Hi all! I have a little confusion here. The more I learn the more confusion I have. We use strata strategy to take samples proportionally then calculated a proportional sampling means to compare with the sample means. for i in range(100) which means that we take 10 samples 100 times, correct? i means that how many times we take the sample. but what does random_state=i mean here?
To which you got the following responses (I added the highlights to point out the core of the response) -
We can use random_state to reproduce same output every time. Here, In context of sampling we are using pd.DataFrame.sample that return a random sample of items from data frame. (Without setting random_state Every time it will return different results or sample.)
But if we want to re-produce same output each time say for testing purpose then we take use of random_state .
With random_state=123 (We can set any integer number to random_state .)
@DishinGoyani also provided you with code examples on what happens with and without random_state.
Based on the above, try to think through the following -
For each iteration of your for loop, what would i be.
What exactly happens when you set random_state to a specific value.
Based on that we can continue forward with where you might be getting stuck conceptually. But first, try to think of the above two points and share your response.
For my understanding, what matters to the random_state=? is None and integer.If we use none, which means the sample we generate is different every time. If we use the same oneinterger every time we will have the same samples every time, It does not matter what integer we chose to use at the very beginning.
For example, we need to generate samples 100 times. If we do random_state=456, then in this 100 times we have to use 456 every time to generate samples. Samples will be exactly the same. we can’t use random_state=1 at the first 10 times, then userandom_state=456 at the 11th times. correct?
For each iteration of your for loop, what would i be.------i means the times we take a sample from 100?
What exactly happens when you set random_state to a specific value.----if we set a specific value every time, the sample will be exactly the same as last time, correct?
Not quite correct. You don’t have to use a specific number all throughout those 100 times. You can choose differently. It depends on what you are trying to do with those samples each time. That’s what this exercise is doing.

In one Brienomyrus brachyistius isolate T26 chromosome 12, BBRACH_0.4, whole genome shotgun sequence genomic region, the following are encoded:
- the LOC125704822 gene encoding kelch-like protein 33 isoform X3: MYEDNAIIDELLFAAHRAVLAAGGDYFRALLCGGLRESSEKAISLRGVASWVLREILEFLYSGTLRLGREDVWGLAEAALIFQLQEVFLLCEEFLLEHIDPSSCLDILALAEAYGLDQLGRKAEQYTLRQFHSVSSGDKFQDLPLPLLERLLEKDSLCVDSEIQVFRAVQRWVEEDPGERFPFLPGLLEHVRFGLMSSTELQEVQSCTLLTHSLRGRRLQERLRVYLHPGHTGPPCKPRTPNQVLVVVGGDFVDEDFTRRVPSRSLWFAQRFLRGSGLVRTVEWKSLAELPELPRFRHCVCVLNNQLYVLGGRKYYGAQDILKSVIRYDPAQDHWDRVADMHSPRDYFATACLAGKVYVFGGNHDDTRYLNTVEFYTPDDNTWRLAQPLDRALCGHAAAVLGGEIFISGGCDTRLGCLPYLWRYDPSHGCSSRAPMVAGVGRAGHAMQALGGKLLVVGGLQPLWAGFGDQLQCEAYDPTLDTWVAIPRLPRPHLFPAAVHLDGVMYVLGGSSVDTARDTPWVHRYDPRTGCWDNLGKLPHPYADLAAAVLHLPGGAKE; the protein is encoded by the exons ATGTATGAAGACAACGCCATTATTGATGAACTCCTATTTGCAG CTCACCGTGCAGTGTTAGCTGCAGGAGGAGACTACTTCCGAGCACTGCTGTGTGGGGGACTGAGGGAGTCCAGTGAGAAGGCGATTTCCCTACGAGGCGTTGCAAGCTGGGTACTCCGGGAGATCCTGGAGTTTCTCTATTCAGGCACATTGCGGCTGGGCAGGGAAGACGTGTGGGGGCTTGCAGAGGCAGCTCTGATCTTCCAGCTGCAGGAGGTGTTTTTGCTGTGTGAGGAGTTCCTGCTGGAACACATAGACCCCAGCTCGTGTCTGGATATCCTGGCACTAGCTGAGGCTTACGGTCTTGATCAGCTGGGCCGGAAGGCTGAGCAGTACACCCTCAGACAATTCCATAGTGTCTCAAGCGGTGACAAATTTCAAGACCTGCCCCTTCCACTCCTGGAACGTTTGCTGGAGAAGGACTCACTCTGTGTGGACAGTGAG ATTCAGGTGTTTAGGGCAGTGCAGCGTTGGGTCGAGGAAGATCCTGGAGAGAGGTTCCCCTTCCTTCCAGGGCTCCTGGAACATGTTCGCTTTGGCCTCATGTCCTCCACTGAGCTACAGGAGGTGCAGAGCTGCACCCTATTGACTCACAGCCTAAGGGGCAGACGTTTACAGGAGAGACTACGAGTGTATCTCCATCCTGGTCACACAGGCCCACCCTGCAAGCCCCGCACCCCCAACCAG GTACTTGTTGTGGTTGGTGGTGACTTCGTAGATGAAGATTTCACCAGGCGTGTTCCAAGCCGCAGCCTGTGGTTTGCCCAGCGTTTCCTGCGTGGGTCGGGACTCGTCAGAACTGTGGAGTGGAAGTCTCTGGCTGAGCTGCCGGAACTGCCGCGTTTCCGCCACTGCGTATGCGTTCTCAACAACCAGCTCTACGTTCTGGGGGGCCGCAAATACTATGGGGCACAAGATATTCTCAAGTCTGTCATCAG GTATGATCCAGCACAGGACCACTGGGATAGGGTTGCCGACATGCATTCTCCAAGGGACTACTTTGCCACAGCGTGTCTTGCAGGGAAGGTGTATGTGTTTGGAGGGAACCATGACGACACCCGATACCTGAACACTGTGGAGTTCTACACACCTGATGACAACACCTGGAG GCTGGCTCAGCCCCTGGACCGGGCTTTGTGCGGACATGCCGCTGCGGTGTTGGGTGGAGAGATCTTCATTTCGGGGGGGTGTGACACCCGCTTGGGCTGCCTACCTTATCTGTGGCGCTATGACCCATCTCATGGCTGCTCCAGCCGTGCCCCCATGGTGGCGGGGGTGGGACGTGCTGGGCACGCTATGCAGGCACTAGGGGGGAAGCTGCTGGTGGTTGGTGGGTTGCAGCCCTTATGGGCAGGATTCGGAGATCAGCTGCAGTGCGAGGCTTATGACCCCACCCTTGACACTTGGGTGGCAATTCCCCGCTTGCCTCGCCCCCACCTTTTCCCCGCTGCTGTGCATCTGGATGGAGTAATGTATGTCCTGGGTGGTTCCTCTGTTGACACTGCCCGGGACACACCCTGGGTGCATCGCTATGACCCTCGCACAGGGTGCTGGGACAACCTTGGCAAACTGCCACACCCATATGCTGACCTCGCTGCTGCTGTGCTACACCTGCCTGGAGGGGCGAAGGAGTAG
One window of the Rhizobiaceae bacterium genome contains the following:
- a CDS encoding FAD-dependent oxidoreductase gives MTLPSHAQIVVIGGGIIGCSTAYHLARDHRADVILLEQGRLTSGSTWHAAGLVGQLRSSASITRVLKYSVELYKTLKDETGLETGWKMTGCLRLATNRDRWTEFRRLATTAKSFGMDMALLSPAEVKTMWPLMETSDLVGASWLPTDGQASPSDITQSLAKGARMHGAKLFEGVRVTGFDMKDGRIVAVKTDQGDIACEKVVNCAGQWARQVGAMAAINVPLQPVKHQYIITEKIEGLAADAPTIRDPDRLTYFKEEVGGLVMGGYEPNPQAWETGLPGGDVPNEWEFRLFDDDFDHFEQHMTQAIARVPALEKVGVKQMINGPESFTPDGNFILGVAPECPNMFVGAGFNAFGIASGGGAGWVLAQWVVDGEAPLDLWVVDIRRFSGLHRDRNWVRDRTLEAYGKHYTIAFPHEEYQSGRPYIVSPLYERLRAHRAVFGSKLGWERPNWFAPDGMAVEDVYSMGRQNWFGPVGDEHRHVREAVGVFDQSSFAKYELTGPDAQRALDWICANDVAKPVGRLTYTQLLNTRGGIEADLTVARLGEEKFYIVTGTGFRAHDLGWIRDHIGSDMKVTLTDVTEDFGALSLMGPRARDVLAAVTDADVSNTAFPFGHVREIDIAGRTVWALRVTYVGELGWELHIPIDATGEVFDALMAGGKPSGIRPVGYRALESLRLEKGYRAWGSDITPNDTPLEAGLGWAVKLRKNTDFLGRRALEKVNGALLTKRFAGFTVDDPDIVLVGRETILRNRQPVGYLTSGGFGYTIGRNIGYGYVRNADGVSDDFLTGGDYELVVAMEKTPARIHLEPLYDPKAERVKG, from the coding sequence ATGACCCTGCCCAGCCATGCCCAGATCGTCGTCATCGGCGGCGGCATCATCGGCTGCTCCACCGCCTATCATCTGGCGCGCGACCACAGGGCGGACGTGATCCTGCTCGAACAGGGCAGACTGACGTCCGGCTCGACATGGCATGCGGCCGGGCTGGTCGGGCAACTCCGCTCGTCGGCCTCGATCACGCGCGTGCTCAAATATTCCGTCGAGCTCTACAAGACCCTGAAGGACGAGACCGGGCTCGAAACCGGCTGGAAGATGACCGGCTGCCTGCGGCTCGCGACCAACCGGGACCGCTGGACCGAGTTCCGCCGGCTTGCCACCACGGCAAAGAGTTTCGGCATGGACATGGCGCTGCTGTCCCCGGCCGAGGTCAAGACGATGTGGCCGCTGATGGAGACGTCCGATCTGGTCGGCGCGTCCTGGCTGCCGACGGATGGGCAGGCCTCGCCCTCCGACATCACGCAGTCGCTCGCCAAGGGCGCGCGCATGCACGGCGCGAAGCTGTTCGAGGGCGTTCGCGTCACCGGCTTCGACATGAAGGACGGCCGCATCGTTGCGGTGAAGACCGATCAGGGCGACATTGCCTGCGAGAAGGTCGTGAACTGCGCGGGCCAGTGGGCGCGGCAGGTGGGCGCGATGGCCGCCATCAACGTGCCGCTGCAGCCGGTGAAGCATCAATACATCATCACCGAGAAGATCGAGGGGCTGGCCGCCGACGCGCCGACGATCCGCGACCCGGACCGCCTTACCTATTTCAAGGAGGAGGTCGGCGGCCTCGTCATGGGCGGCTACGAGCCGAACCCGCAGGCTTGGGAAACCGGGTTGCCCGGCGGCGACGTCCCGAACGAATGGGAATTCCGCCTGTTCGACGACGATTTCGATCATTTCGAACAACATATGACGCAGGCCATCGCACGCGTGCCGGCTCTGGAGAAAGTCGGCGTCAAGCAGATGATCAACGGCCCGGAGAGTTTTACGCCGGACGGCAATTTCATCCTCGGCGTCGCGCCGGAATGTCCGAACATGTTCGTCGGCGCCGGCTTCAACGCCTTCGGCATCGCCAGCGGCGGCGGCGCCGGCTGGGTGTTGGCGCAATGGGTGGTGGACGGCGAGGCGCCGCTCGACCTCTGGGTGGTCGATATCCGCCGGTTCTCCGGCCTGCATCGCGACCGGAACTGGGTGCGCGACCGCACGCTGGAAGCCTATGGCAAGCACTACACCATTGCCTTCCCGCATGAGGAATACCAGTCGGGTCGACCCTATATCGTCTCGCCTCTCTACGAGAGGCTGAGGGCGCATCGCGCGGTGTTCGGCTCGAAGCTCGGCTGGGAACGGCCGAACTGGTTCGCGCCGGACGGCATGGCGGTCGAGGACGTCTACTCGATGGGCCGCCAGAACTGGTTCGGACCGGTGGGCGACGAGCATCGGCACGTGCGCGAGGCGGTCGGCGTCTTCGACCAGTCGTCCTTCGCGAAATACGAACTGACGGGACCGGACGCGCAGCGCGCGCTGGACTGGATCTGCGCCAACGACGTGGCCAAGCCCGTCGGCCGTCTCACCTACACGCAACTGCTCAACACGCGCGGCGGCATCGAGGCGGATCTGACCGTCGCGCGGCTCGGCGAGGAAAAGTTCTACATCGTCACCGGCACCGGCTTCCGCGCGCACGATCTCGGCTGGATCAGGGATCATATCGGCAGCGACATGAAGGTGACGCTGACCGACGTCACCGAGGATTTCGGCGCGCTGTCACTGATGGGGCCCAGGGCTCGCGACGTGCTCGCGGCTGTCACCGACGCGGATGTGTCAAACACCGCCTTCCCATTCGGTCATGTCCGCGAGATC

No. i means that we are sampling our data 100 times. We are not taking a sample from 100, we are taking samples from our data set 100 times.
Yes, that’s correct.
Now, for each iteration of our for loop, we set the random_state to be i. So, for each iteration of our loop, that is for each time we sample from our data set, we use the following -
The above gets us samples from our data. And for each value of i we will get different samples for the above for each iteration. Because the value for random_state will be different for each iteration.
If we run our code twice, for both of those, the samples chosen for, let’s say, the iteration 15th would be the same for both those runs. Because the random_state for the 15th iteration will be the same and therefore will generate the same samples.
So, if I was to take your code, and run it myself I would get the exact same results (within the DQ platform). This helps with reproducibility of results (and helps DQ with checking our work as well through their grader).
You are sampling 100 times, but you are storing the sample for each iteration in the same variable. So, after each iteration the value stored in the variable, sample_under_12, gets replaced with the new sample.
If you want to view those 100 samples, then you either print them out at each iteration or identify a way to appropriately save them at each iteration (which is what the instructions ask you to carry out).